Some appellants (to the permissibility of Riba' in modern times) have tried to attract the doctrine of necessity to the case of riba. Mr. Siddiq AlFarooq, the Managing Director of House Building Finance Corporation (HBFC) argued that the Holy Qur’an has allowed even to eat pork in the case of extreme hunger to save one’s life. The argument of some appellant was that the interest-based system has now become a universal necessity and no country can live without it.
Interest is no doubt prohibited by the Holy Qur’an but to implement this prohibition on countrywide level may be a suicidal act which may shatter the whole economy, therefore, it should not be declared as repugnant to the injunctions of Islam. Some appellants have argued that the whole world today is turning into a global village and no country can survive in seclusion, especially, our country which is drowned in debts and its most development projects depend chiefly on the foreign loans based on interest. Once the prohibition of interest is enforced at a whole-sale basis all the development projects will breath their last and the whole economy will face a sudden collapse.
We (The Sharʿī scholars) have given due attention to this line of argument and examined this aspect seriously with the assistance of a number of economists, bankers and professional practitioners. No doubt, Islam is a realistic religion and it never binds an individual or a State with a command, the implementation of which is beyond its control. The doctrine of necessity is one of the doctrines enshrined and developed by the Holy Qur’an and Sunnah and expounded by the Muslim jurists. It is rightly pointed out by Mr. Siddiq AlFarooq that the Holy Qur’an has allowed even to eat pork in a case of extreme hunger where the life of a human being cannot be saved without it. But the doctrine of necessity in Islam is not an obscure concept. There are certain criteria expounded by the Muslim jurists in the light of the Holy Qur’an and Sunnah to determine the magnitude of necessity and the extent to which a Qur’anic command can be relaxed on the basis of an emergent situation.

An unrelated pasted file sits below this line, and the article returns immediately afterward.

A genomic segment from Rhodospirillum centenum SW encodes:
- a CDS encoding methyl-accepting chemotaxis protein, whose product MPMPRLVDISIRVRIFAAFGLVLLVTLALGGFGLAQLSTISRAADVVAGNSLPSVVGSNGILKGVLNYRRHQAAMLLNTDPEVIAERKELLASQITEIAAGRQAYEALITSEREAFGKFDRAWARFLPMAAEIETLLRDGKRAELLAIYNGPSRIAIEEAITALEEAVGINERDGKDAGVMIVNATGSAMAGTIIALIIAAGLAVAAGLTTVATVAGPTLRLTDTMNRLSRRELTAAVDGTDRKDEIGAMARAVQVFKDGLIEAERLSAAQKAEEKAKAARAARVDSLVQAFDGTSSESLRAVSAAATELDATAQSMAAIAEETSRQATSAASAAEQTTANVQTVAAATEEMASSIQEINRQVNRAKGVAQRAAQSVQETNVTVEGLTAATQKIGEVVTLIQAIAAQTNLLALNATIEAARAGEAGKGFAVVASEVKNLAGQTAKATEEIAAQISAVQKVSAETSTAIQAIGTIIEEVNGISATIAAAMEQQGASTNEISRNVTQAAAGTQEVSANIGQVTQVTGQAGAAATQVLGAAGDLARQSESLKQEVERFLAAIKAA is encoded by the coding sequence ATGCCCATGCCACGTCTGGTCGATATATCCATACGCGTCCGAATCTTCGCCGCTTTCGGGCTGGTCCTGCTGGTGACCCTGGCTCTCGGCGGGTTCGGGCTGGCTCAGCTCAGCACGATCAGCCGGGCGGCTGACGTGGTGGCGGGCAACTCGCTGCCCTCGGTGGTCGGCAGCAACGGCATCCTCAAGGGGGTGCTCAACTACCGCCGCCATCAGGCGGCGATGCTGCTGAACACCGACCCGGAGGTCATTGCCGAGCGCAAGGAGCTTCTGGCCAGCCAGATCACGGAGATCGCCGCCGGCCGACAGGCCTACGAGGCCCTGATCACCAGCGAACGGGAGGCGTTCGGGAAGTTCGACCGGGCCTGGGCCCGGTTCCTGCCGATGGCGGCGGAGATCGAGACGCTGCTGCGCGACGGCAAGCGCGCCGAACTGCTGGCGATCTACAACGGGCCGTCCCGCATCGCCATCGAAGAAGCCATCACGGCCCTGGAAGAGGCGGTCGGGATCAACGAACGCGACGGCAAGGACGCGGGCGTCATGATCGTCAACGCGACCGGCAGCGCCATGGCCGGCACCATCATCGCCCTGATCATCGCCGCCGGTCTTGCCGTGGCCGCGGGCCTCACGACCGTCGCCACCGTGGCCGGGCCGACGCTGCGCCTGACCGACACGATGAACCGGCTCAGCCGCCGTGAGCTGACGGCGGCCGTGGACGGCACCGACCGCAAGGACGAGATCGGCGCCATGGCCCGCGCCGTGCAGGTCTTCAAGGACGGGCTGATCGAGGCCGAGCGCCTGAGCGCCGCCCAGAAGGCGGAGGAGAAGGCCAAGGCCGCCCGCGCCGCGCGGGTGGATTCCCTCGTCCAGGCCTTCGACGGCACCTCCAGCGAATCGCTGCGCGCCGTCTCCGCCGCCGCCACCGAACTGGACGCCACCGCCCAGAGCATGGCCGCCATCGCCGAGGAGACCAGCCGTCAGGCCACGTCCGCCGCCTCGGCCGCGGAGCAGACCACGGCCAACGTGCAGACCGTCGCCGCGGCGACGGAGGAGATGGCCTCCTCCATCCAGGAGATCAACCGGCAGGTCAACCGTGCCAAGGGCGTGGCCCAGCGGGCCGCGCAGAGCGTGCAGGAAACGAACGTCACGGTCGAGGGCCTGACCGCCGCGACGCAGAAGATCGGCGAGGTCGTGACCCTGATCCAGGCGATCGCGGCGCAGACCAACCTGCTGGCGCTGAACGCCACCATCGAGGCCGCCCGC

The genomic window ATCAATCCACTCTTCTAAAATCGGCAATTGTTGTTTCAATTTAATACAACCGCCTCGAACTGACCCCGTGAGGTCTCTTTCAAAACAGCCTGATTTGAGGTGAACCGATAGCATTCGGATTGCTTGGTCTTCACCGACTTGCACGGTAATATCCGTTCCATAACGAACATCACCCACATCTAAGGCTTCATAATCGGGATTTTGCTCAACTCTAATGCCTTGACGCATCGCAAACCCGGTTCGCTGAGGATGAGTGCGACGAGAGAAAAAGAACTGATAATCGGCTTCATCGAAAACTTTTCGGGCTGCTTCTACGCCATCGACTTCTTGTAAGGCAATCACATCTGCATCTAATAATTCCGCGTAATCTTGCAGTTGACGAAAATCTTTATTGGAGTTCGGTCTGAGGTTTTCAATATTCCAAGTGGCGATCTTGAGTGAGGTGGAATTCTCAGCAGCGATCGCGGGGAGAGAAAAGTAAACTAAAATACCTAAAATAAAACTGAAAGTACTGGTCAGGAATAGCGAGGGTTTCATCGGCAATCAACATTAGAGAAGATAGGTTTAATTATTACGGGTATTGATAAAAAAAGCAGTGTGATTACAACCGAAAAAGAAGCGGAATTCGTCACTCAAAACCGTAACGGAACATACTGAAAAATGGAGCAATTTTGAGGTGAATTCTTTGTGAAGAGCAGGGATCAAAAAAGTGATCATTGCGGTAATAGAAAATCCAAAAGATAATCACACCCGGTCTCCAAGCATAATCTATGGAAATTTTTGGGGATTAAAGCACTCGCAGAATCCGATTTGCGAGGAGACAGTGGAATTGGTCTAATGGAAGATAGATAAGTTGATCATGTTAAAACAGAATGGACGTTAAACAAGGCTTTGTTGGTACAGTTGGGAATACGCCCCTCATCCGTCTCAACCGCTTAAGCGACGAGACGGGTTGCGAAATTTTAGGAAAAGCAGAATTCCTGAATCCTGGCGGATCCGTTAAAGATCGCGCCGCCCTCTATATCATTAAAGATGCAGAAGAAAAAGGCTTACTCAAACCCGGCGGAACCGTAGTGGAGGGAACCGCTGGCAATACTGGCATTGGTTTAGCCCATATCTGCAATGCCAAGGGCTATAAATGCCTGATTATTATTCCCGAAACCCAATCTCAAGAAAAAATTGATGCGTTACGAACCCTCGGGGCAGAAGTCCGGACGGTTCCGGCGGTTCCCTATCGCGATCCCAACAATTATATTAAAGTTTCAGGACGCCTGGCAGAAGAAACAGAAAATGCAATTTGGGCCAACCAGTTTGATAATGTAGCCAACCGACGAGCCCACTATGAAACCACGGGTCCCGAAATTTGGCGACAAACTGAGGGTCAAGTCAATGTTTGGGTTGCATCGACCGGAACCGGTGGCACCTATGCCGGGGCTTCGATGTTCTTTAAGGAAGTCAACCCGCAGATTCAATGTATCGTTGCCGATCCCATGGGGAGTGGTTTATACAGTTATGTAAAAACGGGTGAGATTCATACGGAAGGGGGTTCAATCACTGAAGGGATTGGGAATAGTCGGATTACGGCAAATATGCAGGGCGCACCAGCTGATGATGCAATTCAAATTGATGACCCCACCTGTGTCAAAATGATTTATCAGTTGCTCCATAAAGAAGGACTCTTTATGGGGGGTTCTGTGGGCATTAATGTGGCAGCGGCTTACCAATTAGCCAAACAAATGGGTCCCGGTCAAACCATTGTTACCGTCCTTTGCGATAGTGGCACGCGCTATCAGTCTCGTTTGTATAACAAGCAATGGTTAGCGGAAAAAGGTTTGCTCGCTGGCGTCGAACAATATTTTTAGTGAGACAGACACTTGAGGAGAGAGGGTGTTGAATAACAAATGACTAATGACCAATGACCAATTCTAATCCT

Therefore, before deciding an issue on the basis of necessity one must make sure that the necessity is real and not exaggerated by imaginary apprehensions and that the necessity cannot be met with by any other means than committing an impermissible act. When we analyze the case of interest in the light of the above principles we are of the firm view that there is a great deal of exaggeration in the apprehension that the elimination of interest will lead the economy to collapse. For a realistic analysis we will have to consider the domestic transactions and the foreign transactions separately.
[This is an excerpt from the book "The Text of the Historic Judgment on Interest Given by the Supreme Court of Pakistan" which can be read here : http://www.qafila.org/the-text-of-the-historic-judgment-on-interest-given-by-the-supreme-court-of-pakistan/]